The main objective of this research is to determine rank variation in the Sangatta area and to define the possible causes of an increasing rank of the Pinang Dome coal, based on mainly microscopic approach.  Related aspects, such as geological background, analysis method and sample acquisition are also discussed briefly.

2.  Location

The area, geographically is situated between 1o00Â’00” and 0o30Â’00” N and between 117o15Â’00” and 117o45Â’00” EL, covering an area of nearly 800,000 ha (Figure 1).  A network of roads in the southern half of the area is created by logging and oil exploration activities and small settlement, whereas the northern half extends into rugged area with widespread tropical karst topography and the timber and oil exploration tracks.  Transportation to the Sangatta field can be made by light plane to Pertamina airstrip at Sangatta or by helicopter from Balikpapan to Sangatta.  A coastal track connects Sangatta to Bontang and Samarinda further south, but the traditional transportation has been by boat.

3.  General Geology

3.1  Tectonic Setting

 

 

 


No field geological investigations beyond sample collection were carried out in the present study and therefore discussion on the geology of the Sangatta area will be based on previous works. 

The Kutei Basin is probably the largest and deepest Tertiary basin in Indonesia, covering an area of approximately 165,000 km2, adjacent to the continental shelf.  The basin is estimated to contain some 10,000 m of sequence, although the basin basement has never been penetrated by exploratory drills (Williams, 1986). 

The northern boundary is the Mangkalihat Peninsula, a basement high which separates the Kutei Basin from the Tarakan Basin to the north.  The eastern edge of the basin is bounded by the continental shelf which extends along the Makassar Strait. The Paternoster Shelf and Meratus Range are regarded as the southern boundary of the basin, whereas to the west, the basin is bounded by the pre-Tertiary Kuching High.  These boundaries, together with the Sunda Shield, Tarakan Basin, Paternoster Shelf and North-West Borneo Basin are considered to be the major structural elements used when defining the geological evolution of Kalimantan basins.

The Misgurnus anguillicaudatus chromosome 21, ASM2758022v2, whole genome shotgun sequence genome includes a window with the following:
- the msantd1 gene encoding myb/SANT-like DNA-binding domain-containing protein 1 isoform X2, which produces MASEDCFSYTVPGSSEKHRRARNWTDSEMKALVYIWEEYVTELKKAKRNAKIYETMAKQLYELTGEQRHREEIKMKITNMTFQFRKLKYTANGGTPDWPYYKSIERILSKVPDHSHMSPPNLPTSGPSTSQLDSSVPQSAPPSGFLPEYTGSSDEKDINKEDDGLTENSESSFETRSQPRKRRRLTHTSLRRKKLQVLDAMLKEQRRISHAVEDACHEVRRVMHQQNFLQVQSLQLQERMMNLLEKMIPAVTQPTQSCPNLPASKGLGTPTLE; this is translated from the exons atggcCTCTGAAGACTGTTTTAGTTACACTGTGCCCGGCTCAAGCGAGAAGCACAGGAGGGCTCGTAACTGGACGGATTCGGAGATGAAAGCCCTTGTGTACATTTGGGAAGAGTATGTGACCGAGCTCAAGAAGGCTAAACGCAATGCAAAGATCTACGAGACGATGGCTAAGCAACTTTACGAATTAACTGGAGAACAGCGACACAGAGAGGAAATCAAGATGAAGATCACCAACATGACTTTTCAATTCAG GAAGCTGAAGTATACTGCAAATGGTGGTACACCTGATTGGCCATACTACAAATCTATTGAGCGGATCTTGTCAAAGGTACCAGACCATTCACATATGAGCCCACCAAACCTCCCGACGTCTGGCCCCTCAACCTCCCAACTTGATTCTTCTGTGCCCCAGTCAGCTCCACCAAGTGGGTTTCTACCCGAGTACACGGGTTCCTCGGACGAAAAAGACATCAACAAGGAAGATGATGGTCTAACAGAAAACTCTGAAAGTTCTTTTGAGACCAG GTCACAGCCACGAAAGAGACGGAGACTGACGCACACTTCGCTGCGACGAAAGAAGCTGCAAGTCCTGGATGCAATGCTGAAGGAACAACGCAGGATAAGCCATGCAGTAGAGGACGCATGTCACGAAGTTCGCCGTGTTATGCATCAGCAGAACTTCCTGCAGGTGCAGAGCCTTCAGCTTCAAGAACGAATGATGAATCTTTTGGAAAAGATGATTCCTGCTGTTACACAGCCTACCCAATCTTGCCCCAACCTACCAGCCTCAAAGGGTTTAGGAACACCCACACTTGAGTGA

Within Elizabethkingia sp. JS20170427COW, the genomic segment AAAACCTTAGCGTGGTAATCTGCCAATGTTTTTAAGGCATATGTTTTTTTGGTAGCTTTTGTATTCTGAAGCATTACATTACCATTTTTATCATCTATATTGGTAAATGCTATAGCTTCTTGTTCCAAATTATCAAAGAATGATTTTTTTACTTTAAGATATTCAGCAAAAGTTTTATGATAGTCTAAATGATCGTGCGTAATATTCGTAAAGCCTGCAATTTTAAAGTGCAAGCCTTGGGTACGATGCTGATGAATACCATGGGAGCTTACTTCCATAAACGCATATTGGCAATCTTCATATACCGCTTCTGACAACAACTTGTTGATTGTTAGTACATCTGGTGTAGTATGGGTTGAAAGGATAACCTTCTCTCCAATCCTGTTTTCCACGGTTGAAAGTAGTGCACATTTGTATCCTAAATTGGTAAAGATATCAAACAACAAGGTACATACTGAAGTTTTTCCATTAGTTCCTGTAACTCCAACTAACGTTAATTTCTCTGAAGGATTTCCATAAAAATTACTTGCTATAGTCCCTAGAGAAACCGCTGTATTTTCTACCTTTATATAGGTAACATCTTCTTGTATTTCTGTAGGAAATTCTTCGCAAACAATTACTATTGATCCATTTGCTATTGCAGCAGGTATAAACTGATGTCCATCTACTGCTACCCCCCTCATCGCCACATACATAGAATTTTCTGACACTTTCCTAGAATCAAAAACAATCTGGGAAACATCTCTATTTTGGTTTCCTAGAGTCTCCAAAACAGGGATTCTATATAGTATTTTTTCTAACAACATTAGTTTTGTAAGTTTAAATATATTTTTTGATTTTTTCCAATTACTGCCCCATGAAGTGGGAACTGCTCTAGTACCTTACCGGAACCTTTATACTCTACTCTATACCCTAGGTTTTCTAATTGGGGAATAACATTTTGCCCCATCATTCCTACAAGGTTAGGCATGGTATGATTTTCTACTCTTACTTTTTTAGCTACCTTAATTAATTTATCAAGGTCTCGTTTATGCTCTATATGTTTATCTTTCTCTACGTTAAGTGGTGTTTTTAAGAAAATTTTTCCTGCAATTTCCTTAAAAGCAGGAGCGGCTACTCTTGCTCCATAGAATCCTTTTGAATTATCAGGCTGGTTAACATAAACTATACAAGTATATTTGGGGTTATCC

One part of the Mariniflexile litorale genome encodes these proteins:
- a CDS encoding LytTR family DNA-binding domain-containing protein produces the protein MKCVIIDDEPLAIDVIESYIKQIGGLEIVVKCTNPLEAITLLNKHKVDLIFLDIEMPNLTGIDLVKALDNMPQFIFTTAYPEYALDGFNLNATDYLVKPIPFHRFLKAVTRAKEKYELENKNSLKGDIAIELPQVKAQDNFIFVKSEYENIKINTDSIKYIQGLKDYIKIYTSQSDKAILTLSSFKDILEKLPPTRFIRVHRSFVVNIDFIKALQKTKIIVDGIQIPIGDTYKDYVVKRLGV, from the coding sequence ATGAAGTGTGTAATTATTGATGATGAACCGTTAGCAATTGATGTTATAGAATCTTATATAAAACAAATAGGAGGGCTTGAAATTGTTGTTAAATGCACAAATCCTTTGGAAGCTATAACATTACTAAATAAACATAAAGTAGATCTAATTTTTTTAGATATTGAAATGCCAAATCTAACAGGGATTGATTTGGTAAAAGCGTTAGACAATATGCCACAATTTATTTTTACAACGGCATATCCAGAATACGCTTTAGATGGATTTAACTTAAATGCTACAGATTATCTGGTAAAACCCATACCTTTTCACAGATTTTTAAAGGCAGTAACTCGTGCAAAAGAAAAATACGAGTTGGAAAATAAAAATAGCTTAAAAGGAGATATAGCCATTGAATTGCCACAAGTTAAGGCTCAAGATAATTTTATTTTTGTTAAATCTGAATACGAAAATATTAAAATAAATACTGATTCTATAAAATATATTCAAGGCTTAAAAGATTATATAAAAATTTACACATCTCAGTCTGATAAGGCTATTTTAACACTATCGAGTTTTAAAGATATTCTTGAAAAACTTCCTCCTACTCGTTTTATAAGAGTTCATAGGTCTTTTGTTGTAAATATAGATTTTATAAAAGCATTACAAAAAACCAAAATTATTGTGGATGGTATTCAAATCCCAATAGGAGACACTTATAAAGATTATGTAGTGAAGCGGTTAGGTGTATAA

According to Rose and Hartono (1978), the formation of the Kutei Basin, Meratus Graben and Makassar Strait were due to the break up of eastern Sundaland during the latest Cretaceous to Early Paleogene.  The intervening rifts were filled with clastic sediments derived from the uplifted highs.  They further noted that obduction, accompanied by the northwesterly rotation in the northern part of the Kutei Basin, resulted in the formation of the Kuching High and the deposition of a second generation of regressive sediments in the north and south.  Subsequent uplift of the Kuching High provided the impetus for the gravitational folding that formed the structures that contain the bulk of oil in the Northwest Borneo Basin.  The Kutei Basin developed as a flanking basin.  During the Oligocene and Miocene, to the east of the Kuching High, the Kutei and Barito Basins were connected.  The Late Miocene to Pliocene Meratus Uplift partially separated these basins.